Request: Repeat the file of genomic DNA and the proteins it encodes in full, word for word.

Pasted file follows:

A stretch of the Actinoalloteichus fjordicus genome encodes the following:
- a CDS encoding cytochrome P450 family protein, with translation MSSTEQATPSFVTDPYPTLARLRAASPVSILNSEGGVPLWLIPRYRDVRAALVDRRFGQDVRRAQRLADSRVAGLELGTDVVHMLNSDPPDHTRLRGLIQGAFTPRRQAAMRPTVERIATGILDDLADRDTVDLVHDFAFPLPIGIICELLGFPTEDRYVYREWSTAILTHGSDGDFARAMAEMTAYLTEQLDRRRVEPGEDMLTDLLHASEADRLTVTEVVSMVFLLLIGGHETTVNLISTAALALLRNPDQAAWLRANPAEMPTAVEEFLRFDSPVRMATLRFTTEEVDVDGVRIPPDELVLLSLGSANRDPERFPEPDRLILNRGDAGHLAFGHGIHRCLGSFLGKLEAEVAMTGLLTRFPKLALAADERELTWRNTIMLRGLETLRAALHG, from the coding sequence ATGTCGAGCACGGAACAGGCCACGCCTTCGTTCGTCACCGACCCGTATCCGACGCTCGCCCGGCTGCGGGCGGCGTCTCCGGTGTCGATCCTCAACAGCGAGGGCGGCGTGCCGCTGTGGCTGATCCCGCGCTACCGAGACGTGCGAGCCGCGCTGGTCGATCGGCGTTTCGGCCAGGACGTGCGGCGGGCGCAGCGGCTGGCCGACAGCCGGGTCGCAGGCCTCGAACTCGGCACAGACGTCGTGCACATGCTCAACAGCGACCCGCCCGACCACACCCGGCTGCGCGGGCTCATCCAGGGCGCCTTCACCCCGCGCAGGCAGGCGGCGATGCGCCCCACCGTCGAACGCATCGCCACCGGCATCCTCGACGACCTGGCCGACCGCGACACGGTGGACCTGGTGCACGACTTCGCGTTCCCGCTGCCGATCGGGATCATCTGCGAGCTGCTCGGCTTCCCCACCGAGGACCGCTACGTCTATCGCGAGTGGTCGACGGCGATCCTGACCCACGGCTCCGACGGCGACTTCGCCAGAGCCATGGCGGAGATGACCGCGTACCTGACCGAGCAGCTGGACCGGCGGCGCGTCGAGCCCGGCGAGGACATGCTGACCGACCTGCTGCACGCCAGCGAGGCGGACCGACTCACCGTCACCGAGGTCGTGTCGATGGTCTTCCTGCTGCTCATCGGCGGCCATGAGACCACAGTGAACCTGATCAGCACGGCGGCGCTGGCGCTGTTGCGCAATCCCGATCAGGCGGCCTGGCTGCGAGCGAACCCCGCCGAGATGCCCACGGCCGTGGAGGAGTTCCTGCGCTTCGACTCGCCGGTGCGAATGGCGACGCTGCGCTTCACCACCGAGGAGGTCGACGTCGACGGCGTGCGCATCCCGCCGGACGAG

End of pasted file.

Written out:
A stretch of the Actinoalloteichus fjordicus genome encodes the following:
- a CDS encoding cytochrome P450 family protein, with translation MSSTEQATPSFVTDPYPTLARLRAASPVSILNSEGGVPLWLIPRYRDVRAALVDRRFGQDVRRAQRLADSRVAGLELGTDVVHMLNSDPPDHTRLRGLIQGAFTPRRQAAMRPTVERIATGILDDLADRDTVDLVHDFAFPLPIGIICELLGFPTEDRYVYREWSTAILTHGSDGDFARAMAEMTAYLTEQLDRRRVEPGEDMLTDLLHASEADRLTVTEVVSMVFLLLIGGHETTVNLISTAALALLRNPDQAAWLRANPAEMPTAVEEFLRFDSPVRMATLRFTTEEVDVDGVRIPPDELVLLSLGSANRDPERFPEPDRLILNRGDAGHLAFGHGIHRCLGSFLGKLEAEVAMTGLLTRFPKLALAADERELTWRNTIMLRGLETLRAALHG, from the coding sequence ATGTCGAGCACGGAACAGGCCACGCCTTCGTTCGTCACCGACCCGTATCCGACGCTCGCCCGGCTGCGGGCGGCGTCTCCGGTGTCGATCCTCAACAGCGAGGGCGGCGTGCCGCTGTGGCTGATCCCGCGCTACCGAGACGTGCGAGCCGCGCTGGTCGATCGGCGTTTCGGCCAGGACGTGCGGCGGGCGCAGCGGCTGGCCGACAGCCGGGTCGCAGGCCTCGAACTCGGCACAGACGTCGTGCACATGCTCAACAGCGACCCGCCCGACCACACCCGGCTGCGCGGGCTCATCCAGGGCGCCTTCACCCCGCGCAGGCAGGCGGCGATGCGCCCCACCGTCGAACGCATCGCCACCGGCATCCTCGACGACCTGGCCGACCGCGACACGGTGGACCTGGTGCACGACTTCGCGTTCCCGCTGCCGATCGGGATCATCTGCGAGCTGCTCGGCTTCCCCACCGAGGACCGCTACGTCTATCGCGAGTGGTCGACGGCGATCCTGACCCACGGCTCCGACGGCGACTTCGCCAGAGCCATGGCGGAGATGACCGCGTACCTGACCGAGCAGCTGGACCGGCGGCGCGTCGAGCCCGGCGAGGACATGCTGACCGACCTGCTGCACGCCAGCGAGGCGGACCGACTCACCGTCACCGAGGTCGTGTCGATGGTCTTCCTGCTGCTCATCGGCGGCCATGAGACCACAGTGAACCTGATCAGCACGGCGGCGCTGGCGCTGTTGCGCAATCCCGATCAGGCGGCCTGGCTGCGAGCGAACCCCGCCGAGATGCCCACGGCCGTGGAGGAGTTCCTGCGCTTCGACTCGCCGGTGCGAATGGCGACGCTGCGCTTCACCACCGAGGAGGTCGACGTCGACGGCGTGCGCATCCCGCCGGACGAG